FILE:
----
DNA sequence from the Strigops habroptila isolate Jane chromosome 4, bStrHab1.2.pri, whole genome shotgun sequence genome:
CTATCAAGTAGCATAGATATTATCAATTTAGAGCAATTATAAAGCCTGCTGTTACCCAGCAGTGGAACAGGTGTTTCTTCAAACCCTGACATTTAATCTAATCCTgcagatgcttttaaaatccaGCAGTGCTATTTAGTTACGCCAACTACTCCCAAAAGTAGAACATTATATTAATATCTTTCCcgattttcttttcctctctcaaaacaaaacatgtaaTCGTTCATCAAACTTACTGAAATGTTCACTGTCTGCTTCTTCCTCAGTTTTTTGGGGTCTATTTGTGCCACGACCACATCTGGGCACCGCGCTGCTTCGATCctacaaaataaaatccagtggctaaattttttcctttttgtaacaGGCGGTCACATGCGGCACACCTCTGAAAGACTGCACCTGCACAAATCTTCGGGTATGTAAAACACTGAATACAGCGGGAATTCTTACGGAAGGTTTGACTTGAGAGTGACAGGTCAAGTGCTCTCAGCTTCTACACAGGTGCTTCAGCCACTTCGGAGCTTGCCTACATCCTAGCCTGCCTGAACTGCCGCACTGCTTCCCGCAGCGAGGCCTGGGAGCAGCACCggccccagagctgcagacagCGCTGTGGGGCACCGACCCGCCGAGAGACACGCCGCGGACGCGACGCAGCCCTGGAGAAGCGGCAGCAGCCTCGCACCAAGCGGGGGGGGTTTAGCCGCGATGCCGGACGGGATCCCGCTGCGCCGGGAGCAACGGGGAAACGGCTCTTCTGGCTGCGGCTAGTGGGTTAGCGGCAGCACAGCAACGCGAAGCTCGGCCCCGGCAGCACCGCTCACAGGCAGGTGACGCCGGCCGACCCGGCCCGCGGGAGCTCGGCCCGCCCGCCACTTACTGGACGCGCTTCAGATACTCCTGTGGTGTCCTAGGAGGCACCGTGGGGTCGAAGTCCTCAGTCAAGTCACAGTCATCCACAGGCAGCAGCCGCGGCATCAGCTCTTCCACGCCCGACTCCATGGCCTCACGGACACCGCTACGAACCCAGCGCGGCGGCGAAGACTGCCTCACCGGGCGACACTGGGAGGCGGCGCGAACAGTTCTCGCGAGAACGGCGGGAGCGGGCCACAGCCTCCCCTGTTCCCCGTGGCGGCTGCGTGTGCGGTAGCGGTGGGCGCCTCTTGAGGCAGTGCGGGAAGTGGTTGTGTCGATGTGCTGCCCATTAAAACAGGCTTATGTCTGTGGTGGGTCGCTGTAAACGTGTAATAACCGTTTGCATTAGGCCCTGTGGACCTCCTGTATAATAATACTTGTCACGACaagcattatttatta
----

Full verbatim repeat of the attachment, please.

DNA sequence from the Strigops habroptila isolate Jane chromosome 4, bStrHab1.2.pri, whole genome shotgun sequence genome:
CTATCAAGTAGCATAGATATTATCAATTTAGAGCAATTATAAAGCCTGCTGTTACCCAGCAGTGGAACAGGTGTTTCTTCAAACCCTGACATTTAATCTAATCCTgcagatgcttttaaaatccaGCAGTGCTATTTAGTTACGCCAACTACTCCCAAAAGTAGAACATTATATTAATATCTTTCCcgattttcttttcctctctcaaaacaaaacatgtaaTCGTTCATCAAACTTACTGAAATGTTCACTGTCTGCTTCTTCCTCAGTTTTTTGGGGTCTATTTGTGCCACGACCACATCTGGGCACCGCGCTGCTTCGATCctacaaaataaaatccagtggctaaattttttcctttttgtaacaGGCGGTCACATGCGGCACACCTCTGAAAGACTGCACCTGCACAAATCTTCGGGTATGTAAAACACTGAATACAGCGGGAATTCTTACGGAAGGTTTGACTTGAGAGTGACAGGTCAAGTGCTCTCAGCTTCTACACAGGTGCTTCAGCCACTTCGGAGCTTGCCTACATCCTAGCCTGCCTGAACTGCCGCACTGCTTCCCGCAGCGAGGCCTGGGAGCAGCACCggccccagagctgcagacagCGCTGTGGGGCACCGACCCGCCGAGAGACACGCCGCGGACGCGACGCAGCCCTGGAGAAGCGGCAGCAGCCTCGCACCAAGCGGGGGGGGTTTAGCCGCGATGCCGGACGGGATCCCGCTGCGCCGGGAGCAACGGGGAAACGGCTCTTCTGGCTGCGGCTAGTGGGTTAGCGGCAGCACAGCAACGCGAAGCTCGGCCCCGGCAGCACCGCTCACAGGCAGGTGACGCCGGCCGACCCGGCCCGCGGGAGCTCGGCCCGCCCGCCACTTACTGGACGCGCTTCAGATACTCCTGTGGTGTCCTAGGAGGCACCGTGGGGTCGAAGTCCTCAGTCAAGTCACAGTCATCCACAGGCAGCAGCCGCGGCATCAGCTCTTCCACGCCCGACTCCATGGCCTCACGGACACCGCTACGAACCCAGCGCGGCGGCGAAGACTGCCTCACCGGGCGACACTGGGAGGCGGCGCGAACAGTTCTCGCGAGAACGGCGGGAGCGGGCCACAGCCTCCCCTGTTCCCCGTGGCGGCTGCGTGTGCGGTAGCGGTGGGCGCCTCTTGAGGCAGTGCGGGAAGTGGTTGTGTCGATGTGCTGCCCATTAAAACAGGCTTATGTCTGTGGTGGGTCGCTGTAAACGTGTAATAACCGTTTGCATTAGGCCCTGTGGACCTCCTGTATAATAATACTTGTCACGACaagcattatttatta